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compaction test

compaction test

(OP)
i work in project of construction building, we have earth work and back fill .

we are facing problem in compaction of backfill ,we can not get 95% or over in first layer although we had checked in all sides of compaction operation many times ,including, porctor & compaction test .

NOTE : kind of soil of natural ground calcareous sandy silty clay .


pleas kindly . help us ?

RE: compaction test

Post some of your data. What is the classification of your fill material? What Proctor method are you using? What type of compaction equipment? What is the moisture content at the start of compaction? What type of soil is below this layer in the range of 12 to 24 inches? What is its compaction level?

How are you testing? (what methods for in-place density and moisture)

Are you required to get 95% of the standard Proctor or is the requirement for a modified Proctor?

RE: compaction test

(OP)
the classification of fill material is A-1-b (thickness of the layer is 10 inch).

a modified Proctor is our method .

the moisture content at the start of compaction is 7-9.5%.

type of compaction equipment is roller 25 ton .

type of soil is below this layer in the range of 100 and more inches is a brown color & calcareous sandy silty clay stiff to vary stiff and dump to wet .


method for in-place density and moisture is nuclear gauge and sand cone ,same time .(we have same result ).



RE: compaction test

Something here seems missing. Sometimes for granular materials the act of compacting the sample causes a change in gradation, with coarser materials breaking down so the percent of voids is lower than "normal". One can check on this by using a fresh sample for each moisture point on the Proctor curve. There also may be an optimum somewhat below the moisture content of the fill used, explaining the situation, to wet a material.

Another point that may have to be addressed is "why 95 percent?". What is the use for this compacted backfill? That use may not require such a high density. In these cases, a discussion with the project engineer may be useful.

I have used another approach when faced with compaction problems with granular materials. Then the acceptable relative density is used for control, generally 70 percent or higher. Then, either a Proctor test or a vibration "compaction" method is used for the high end of the range.

RE: compaction test

What you have is a constructability issue. The subgrade soil below the layer you are compacting is likely not sufficiently stiff to accommodate the compaction of the overlying layer. It's a bit like trying to compact soil on top of a bed mattress.

I would suggest a couple of approaches you might use....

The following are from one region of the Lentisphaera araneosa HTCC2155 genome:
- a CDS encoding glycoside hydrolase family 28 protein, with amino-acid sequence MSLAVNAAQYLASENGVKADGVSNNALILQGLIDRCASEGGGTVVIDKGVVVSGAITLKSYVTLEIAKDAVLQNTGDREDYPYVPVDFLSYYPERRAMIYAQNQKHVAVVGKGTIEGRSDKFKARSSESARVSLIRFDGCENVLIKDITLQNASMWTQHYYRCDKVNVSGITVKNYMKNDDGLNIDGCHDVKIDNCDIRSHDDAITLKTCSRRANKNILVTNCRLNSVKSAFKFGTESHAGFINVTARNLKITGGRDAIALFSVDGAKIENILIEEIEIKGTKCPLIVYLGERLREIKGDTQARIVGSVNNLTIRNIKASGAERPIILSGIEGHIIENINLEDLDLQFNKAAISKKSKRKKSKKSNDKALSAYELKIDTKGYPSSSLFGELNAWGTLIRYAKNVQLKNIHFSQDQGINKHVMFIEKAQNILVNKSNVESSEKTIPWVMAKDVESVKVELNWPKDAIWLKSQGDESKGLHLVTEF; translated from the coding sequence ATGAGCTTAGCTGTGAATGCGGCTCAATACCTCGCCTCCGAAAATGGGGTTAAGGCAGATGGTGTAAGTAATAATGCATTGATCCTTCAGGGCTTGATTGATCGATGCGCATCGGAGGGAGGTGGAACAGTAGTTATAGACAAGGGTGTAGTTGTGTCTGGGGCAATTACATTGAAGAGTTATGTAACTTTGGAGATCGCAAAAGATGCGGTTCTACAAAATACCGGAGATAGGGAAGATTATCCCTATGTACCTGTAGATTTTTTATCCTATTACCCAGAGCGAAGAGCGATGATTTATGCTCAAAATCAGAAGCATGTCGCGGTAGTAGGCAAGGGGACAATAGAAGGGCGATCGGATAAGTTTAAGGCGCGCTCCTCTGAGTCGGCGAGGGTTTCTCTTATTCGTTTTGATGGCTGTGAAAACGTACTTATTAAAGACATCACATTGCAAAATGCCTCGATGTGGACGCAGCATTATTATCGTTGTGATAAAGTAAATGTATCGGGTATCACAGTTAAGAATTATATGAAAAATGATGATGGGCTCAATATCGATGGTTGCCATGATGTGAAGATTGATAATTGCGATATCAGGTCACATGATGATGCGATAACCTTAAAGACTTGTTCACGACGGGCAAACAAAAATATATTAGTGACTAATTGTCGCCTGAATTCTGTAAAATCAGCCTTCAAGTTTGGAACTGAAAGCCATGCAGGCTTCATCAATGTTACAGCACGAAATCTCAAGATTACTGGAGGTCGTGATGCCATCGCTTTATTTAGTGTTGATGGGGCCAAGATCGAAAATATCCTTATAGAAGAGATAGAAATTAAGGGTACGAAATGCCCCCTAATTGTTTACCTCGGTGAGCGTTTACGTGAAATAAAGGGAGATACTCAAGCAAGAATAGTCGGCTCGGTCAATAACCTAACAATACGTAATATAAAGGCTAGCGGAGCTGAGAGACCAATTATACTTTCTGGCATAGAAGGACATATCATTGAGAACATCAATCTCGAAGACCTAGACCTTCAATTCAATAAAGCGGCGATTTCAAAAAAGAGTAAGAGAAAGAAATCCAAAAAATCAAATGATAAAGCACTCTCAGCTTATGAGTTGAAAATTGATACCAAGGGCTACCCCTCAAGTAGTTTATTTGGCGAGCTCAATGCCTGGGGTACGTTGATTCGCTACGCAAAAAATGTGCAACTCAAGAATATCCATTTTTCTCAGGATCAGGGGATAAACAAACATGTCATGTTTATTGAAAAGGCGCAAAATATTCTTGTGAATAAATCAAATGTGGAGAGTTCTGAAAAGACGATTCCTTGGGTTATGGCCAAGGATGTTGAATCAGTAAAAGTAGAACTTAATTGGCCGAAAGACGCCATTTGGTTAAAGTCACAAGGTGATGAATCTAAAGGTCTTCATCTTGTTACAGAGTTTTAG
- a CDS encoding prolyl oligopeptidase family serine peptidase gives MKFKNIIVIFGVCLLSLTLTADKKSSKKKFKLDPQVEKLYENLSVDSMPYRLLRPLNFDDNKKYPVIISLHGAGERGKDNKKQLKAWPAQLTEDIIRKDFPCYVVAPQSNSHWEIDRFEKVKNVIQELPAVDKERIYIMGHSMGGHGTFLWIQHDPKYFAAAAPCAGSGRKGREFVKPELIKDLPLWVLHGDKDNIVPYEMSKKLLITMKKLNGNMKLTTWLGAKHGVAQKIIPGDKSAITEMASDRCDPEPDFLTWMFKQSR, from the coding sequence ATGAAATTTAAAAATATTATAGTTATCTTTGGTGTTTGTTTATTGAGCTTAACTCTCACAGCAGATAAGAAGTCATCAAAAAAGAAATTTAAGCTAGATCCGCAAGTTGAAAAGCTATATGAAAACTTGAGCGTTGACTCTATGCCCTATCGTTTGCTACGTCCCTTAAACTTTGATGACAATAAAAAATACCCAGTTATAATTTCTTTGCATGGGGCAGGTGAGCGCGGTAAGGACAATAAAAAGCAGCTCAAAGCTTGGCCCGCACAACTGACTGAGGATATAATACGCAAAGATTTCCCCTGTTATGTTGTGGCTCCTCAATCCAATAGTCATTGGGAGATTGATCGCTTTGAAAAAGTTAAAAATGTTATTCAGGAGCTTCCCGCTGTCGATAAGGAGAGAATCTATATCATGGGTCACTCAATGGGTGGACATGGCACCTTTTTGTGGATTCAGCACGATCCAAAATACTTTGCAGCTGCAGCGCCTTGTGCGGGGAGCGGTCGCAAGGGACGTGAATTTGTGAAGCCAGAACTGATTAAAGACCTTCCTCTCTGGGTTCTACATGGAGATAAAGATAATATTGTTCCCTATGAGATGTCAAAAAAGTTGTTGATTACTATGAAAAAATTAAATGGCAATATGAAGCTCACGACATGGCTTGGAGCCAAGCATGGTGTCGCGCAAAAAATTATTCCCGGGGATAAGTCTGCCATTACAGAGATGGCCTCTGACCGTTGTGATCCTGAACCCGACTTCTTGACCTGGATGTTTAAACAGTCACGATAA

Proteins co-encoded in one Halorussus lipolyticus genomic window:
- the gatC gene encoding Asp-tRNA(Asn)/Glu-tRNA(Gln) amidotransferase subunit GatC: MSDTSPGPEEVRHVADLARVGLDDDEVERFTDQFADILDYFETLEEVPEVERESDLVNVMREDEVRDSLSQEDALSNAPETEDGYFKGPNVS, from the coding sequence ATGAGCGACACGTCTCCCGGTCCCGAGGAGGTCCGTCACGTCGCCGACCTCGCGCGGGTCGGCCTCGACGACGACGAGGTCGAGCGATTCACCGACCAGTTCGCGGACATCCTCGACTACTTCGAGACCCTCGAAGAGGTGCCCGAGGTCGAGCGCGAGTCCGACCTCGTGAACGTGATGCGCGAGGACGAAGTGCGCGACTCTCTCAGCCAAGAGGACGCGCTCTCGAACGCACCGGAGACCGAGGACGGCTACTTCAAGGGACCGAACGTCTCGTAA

1. Use lighter compaction equipment but compact in 2 or 3 layers. Don't use vibratory. Consider a sheepsfoot roller if your fines content is greater than 15%. It will require more passes, but will prevent overexcavation and additional compaction of the natural subgrade.

2. Make sure your moisture content is slightly beyond optimum when you start compaction (not much...just about 1%). This will allow the material to dry during compaction and will allow faster densification.

3. Since you have an A-1-a material, it is likely you have quite a large fines content...this makes the material very sensitive to the proper moisture content.

Nothing wrong with your requirements. They are common and reasonable.

RE: compaction test

before you placed the fill, did you test the subgrade by driving a loaded dump truck all over it to see if the subgrade moves or have any weak spots to repair?

RE: compaction test

(OP)
yeah sub-grad move down and weak ,it like Sponge piece .

RE: compaction test

well there's the problem.... and perhaps there may be a groundwater element to this that hasn't been discussed....

the 2 most typical things to do in that case are to 1.undercut the subgrade to suitable subgrade for compaction or 2. use of an engineered geotextile (geogrid or a woven, depending). item 1 requires knowing there is something down there. item 2 requires an understanding of how that material will interact with the subgrade, fill materials, suitability for the final design, and an understanding of the subgrade conditions to the point of knowing it will not affect final design

there are other approaches like lime stabilization, pushing surge stone into the soft spots (aka... rip-rap, or 4" nominal angular hard stone) but, the first 2 i discussed are the most common. the correct approach involves reviewing the plans, soils report, site visit with heavy equipment available, and observation of the implementation of the fix...

the placed fill needs to be assessed whether it needs to be cut out to do it again, or can be built on top of. i would assume cut until proven otherwise.

RE: compaction test

look this not going be in the books but with the wet clayey material on the bottom, you won't never get compaction, its like beating on a trampoline , you going have to stabilize to give you something to work with, sand, two foot lift of clean sand, also your backfill lifts are too thick for that roller, 10 inch of clayey material is difficult, cut back to 6-8 loose lifts. if that still doesn't work, Jumping jacks

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